Is your child struggling to focus and sit still? It may be a sign of attention deficit hyperactivity disorder
As the most commonly diagnosed mental disorder among children, attention deficit hyperactivity disorder (ADHD) can affect a child’s performance in school and how they engage socially, making identifying and treating ADHD extremely important.
The medical condition causes differences in brain development and activity, affecting attention, self-control and the ability to sit still.
It’s true that all children struggle to pay attention and wait their turn sometimes, but youngsters with ADHD struggle with these things more frequently.
ADHD is assessed across three categories: inattentive, hyperactive and impulsive. A child may exhibit signs from any of these categories. Inattentive and impulsive tendencies with the absence of hyperactive behaviour is characterised as ADD (attention deficit disorder), a form of ADHD.
Although symptoms vary from person to person, doctors usually diagnose ADHD in youngsters after a child has shown six or more traits of inattention or hyperactivity on a regular basis for more than six months in at least two settings.
Since children spend most of their waking hours at school, it’s ideal to start an assessment for ADHD by evaluating their behaviour in the classroom. A child with ADHD may have more trouble sharing, taking turns, letting others talk, finishing tasks and keeping track of their belongings than other children their age.
ADHD is more common in boys; it tends to run in families and is usually detected during early school years. However, children with ADHD grow into adults with ADHD. The condition does not go away and usually presents in adults who have trouble managing time, being organised, setting goals and holding down jobs.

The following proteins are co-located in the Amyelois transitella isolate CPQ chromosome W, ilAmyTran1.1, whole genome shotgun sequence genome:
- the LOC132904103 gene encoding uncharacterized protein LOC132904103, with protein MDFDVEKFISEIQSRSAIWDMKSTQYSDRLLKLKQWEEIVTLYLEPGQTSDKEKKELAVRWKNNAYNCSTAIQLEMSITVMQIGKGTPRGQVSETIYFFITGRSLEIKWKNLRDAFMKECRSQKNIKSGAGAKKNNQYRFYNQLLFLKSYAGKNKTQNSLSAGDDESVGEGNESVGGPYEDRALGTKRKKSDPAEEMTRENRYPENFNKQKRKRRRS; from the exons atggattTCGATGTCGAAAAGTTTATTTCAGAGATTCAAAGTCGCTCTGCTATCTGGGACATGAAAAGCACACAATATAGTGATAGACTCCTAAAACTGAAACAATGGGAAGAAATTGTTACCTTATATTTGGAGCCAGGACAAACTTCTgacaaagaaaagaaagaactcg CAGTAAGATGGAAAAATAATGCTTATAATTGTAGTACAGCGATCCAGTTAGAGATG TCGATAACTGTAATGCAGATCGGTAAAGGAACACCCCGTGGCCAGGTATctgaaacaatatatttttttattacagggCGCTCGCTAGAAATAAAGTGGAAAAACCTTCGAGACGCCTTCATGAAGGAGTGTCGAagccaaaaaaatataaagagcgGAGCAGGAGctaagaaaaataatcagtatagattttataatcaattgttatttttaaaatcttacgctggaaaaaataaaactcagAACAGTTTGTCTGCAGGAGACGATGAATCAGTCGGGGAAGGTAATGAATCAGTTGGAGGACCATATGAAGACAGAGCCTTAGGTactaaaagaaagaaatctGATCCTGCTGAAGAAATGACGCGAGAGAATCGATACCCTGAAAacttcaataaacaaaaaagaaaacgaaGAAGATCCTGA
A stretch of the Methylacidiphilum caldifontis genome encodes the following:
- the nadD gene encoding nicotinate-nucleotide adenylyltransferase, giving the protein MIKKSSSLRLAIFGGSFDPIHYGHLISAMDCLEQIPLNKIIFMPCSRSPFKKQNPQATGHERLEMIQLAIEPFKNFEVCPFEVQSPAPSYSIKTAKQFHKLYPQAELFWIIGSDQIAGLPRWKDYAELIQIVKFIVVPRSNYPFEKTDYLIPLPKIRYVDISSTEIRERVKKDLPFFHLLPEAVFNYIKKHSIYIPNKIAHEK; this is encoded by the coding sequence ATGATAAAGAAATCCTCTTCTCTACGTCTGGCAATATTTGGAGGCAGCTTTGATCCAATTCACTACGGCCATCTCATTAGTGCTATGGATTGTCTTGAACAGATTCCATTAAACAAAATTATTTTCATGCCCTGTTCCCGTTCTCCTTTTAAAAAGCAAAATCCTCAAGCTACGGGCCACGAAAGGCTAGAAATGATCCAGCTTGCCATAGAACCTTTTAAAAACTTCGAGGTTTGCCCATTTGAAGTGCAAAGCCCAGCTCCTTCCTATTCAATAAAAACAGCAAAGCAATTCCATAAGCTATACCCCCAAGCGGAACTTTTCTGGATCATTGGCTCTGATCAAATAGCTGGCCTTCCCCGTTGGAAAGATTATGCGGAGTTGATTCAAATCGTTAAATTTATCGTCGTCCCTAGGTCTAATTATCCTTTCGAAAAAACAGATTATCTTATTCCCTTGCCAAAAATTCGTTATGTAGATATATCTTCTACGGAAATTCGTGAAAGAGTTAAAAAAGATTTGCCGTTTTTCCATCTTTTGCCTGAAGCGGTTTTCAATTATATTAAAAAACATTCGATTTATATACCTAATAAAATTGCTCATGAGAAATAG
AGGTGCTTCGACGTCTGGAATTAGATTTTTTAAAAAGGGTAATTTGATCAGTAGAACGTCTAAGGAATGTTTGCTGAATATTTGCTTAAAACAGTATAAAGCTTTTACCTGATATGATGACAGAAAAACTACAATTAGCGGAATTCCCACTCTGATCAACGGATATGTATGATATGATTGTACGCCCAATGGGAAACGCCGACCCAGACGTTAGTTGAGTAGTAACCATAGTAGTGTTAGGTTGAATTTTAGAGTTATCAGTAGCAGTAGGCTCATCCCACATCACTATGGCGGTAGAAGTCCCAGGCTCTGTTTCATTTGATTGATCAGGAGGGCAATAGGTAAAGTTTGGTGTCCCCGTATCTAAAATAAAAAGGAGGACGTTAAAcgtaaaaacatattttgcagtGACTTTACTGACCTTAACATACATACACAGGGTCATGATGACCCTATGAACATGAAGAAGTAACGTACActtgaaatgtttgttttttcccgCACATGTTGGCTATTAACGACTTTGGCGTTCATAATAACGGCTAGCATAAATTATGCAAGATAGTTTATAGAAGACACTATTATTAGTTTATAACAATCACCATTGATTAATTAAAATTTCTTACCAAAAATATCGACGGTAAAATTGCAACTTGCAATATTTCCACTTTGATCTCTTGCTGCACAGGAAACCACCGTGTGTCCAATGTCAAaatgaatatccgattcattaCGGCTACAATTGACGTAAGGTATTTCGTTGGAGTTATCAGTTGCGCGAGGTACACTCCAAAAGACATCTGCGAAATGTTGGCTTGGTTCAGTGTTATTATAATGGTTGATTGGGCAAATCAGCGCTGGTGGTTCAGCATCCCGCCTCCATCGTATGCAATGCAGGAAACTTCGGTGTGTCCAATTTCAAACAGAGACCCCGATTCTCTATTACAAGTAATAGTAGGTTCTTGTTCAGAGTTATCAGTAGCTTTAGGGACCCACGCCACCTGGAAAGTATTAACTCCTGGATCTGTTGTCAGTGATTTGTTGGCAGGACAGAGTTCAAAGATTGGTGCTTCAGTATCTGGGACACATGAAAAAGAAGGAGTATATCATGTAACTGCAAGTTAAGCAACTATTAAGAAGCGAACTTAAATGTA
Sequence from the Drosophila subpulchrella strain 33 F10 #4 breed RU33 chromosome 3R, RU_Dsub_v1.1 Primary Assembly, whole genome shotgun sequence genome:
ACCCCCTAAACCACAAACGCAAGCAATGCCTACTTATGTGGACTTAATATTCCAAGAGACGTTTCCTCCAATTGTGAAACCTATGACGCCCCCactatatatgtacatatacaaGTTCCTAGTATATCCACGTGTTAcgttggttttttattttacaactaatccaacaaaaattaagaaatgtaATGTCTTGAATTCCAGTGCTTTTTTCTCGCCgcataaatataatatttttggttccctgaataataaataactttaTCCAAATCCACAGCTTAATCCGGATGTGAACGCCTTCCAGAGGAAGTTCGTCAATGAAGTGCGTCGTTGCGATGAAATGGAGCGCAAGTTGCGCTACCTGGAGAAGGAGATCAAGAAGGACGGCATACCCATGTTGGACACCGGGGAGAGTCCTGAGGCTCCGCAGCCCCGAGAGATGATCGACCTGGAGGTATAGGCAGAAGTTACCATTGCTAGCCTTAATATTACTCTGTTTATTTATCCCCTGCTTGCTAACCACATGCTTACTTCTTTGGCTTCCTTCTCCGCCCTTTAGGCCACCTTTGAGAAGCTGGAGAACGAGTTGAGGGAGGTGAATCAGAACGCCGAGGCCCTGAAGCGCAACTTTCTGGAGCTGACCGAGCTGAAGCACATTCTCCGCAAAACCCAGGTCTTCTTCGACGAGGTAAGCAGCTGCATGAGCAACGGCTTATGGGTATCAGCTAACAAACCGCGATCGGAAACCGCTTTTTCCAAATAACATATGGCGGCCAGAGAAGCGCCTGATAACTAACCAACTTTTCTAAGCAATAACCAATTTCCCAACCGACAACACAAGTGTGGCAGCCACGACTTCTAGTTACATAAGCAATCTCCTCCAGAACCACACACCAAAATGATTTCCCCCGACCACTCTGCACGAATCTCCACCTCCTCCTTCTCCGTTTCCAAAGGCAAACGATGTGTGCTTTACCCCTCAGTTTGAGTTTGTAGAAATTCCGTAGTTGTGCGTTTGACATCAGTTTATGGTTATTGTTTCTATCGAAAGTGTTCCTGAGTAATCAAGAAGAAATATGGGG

Treatments and therapies
Though not a permanent cure, medication is often used to treat ADHD, and both stimulant and non-stimulant medications can be used.
While medication can be effective in helping children concentrate and be less impulsive, many experts agree that the best treatment plan includes a combination of medication and behavioural therapy.
Today, there are a variety of treatments and therapies from other stimulant medications to behaviour modification, counselling and even brain training.
Teachers may be instrumental in recommending strategies to help a child with ADHD learn suitable behaviours. Social skills training is another means of teaching coping skills to children with ADHD.
If a more formal process is required, psychotherapy, whereby a professional therapist helps children to better manage relationships and make good choices, is another viable option for treating ADHD.
The point here is this: medication is no longer the only way to treat ADHD. Medical doctors are simply one option; parents, caregivers and teachers can make changes to better accommodate students with ADHD, too.
Razan Nabulsi, a former special education needs coordinator and cofounder of Dots & Links, the first brain training centre in Abu Dhabi, offers tips on how teachers can support children with ADHD in the classroom.